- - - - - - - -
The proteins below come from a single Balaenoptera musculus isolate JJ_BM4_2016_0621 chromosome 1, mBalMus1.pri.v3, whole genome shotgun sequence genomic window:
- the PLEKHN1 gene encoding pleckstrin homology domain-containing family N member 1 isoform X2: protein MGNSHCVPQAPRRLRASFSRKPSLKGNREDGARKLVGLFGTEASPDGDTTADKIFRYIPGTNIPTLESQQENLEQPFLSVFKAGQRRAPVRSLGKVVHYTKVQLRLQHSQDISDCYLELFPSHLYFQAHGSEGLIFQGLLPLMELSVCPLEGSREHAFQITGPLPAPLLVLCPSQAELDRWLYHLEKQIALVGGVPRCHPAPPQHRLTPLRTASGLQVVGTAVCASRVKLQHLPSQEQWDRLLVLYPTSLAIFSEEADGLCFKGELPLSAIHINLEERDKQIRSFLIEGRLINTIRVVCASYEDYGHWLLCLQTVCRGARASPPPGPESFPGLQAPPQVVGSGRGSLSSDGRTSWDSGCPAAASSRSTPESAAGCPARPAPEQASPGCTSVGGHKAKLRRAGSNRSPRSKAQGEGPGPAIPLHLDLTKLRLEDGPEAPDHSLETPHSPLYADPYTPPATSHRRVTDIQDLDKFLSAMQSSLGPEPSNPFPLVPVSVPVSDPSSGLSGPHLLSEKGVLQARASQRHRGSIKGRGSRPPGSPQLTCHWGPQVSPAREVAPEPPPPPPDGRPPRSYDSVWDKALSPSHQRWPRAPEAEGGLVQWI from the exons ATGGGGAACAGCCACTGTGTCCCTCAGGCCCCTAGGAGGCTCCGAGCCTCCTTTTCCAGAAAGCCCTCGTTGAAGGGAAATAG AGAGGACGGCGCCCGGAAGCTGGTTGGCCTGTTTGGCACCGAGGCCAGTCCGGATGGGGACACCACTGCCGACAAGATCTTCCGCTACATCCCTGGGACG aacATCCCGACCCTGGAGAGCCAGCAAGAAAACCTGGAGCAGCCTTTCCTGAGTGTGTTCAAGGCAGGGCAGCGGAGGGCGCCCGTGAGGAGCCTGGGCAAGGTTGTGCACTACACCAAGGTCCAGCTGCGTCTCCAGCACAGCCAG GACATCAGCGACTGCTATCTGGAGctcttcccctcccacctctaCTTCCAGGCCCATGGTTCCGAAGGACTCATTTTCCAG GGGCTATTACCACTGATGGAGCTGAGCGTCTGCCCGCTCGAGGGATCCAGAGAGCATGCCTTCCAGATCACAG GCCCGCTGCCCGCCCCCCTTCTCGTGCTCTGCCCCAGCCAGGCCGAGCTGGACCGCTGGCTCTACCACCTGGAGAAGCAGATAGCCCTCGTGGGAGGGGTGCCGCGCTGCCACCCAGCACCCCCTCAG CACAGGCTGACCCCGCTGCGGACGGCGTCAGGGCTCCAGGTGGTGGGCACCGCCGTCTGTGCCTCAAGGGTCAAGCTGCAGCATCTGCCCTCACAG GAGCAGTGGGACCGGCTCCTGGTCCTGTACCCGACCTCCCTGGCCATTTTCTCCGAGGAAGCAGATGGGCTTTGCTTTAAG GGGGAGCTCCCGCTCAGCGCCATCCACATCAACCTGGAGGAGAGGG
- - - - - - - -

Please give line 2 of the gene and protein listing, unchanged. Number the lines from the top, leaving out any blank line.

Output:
- the PLEKHN1 gene encoding pleckstrin homology domain-containing family N member 1 isoform X2: protein MGNSHCVPQAPRRLRASFSRKPSLKGNREDGARKLVGLFGTEASPDGDTTADKIFRYIPGTNIPTLESQQENLEQPFLSVFKAGQRRAPVRSLGKVVHYTKVQLRLQHSQDISDCYLELFPSHLYFQAHGSEGLIFQGLLPLMELSVCPLEGSREHAFQITGPLPAPLLVLCPSQAELDRWLYHLEKQIALVGGVPRCHPAPPQHRLTPLRTASGLQVVGTAVCASRVKLQHLPSQEQWDRLLVLYPTSLAIFSEEADGLCFKGELPLSAIHINLEERDKQIRSFLIEGRLINTIRVVCASYEDYGHWLLCLQTVCRGARASPPPGPESFPGLQAPPQVVGSGRGSLSSDGRTSWDSGCPAAASSRSTPESAAGCPARPAPEQASPGCTSVGGHKAKLRRAGSNRSPRSKAQGEGPGPAIPLHLDLTKLRLEDGPEAPDHSLETPHSPLYADPYTPPATSHRRVTDIQDLDKFLSAMQSSLGPEPSNPFPLVPVSVPVSDPSSGLSGPHLLSEKGVLQARASQRHRGSIKGRGSRPPGSPQLTCHWGPQVSPAREVAPEPPPPPPDGRPPRSYDSVWDKALSPSHQRWPRAPEAEGGLVQWI from the exons ATGGGGAACAGCCACTGTGTCCCTCAGGCCCCTAGGAGGCTCCGAGCCTCCTTTTCCAGAAAGCCCTCGTTGAAGGGAAATAG AGAGGACGGCGCCCGGAAGCTGGTTGGCCTGTTTGGCACCGAGGCCAGTCCGGATGGGGACACCACTGCCGACAAGATCTTCCGCTACATCCCTGGGACG aacATCCCGACCCTGGAGAGCCAGCAAGAAAACCTGGAGCAGCCTTTCCTGAGTGTGTTCAAGGCAGGGCAGCGGAGGGCGCCCGTGAGGAGCCTGGGCAAGGTTGTGCACTACACCAAGGTCCAGCTGCGTCTCCAGCACAGCCAG GACATCAGCGACTGCTATCTGGAGctcttcccctcccacctctaCTTCCAGGCCCATGGTTCCGAAGGACTCATTTTCCAG GGGCTATTACCACTGATGGAGCTGAGCGTCTGCCCGCTCGAGGGATCCAGAGAGCATGCCTTCCAGATCACAG GCCCGCTGCCCGCCCCCCTTCTCGTGCTCTGCCCCAGCCAGGCCGAGCTGGACCGCTGGCTCTACCACCTGGAGAAGCAGATAGCCCTCGTGGGAGGGGTGCCGCGCTGCCACCCAGCACCCCCTCAG CACAGGCTGACCCCGCTGCGGACGGCGTCAGGGCTCCAGGTGGTGGGCACCGCCGTCTGTGCCTCAAGGGTCAAGCTGCAGCATCTGCCCTCACAG GAGCAGTGGGACCGGCTCCTGGTCCTGTACCCGACCTCCCTGGCCATTTTCTCCGAGGAAGCAGATGGGCTTTGCTTTAAG GGGGAGCTCCCGCTCAGCGCCATCCACATCAACCTGGAGGAGAGGG